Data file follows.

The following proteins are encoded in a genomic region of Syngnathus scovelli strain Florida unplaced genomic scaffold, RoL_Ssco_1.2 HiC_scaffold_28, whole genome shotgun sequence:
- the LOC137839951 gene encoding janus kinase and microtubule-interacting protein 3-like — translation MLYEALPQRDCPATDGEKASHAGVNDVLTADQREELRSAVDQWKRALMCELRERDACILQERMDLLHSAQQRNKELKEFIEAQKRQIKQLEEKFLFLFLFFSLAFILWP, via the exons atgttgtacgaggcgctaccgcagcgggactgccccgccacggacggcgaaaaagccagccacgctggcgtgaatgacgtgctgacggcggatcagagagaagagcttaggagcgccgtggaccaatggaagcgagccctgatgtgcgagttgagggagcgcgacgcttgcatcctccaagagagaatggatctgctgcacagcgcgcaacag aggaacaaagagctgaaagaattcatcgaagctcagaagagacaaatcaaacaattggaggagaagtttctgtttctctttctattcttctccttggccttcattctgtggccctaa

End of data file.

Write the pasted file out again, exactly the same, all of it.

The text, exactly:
The following proteins are encoded in a genomic region of Syngnathus scovelli strain Florida unplaced genomic scaffold, RoL_Ssco_1.2 HiC_scaffold_28, whole genome shotgun sequence:
- the LOC137839951 gene encoding janus kinase and microtubule-interacting protein 3-like — translation MLYEALPQRDCPATDGEKASHAGVNDVLTADQREELRSAVDQWKRALMCELRERDACILQERMDLLHSAQQRNKELKEFIEAQKRQIKQLEEKFLFLFLFFSLAFILWP, via the exons atgttgtacgaggcgctaccgcagcgggactgccccgccacggacggcgaaaaagccagccacgctggcgtgaatgacgtgctgacggcggatcagagagaagagcttaggagcgccgtggaccaatggaagcgagccctgatgtgcgagttgagggagcgcgacgcttgcatcctccaagagagaatggatctgctgcacagcgcgcaacag aggaacaaagagctgaaagaattcatcgaagctcagaagagacaaatcaaacaattggaggagaagtttctgtttctctttctattcttctccttggccttcattctgtggccctaa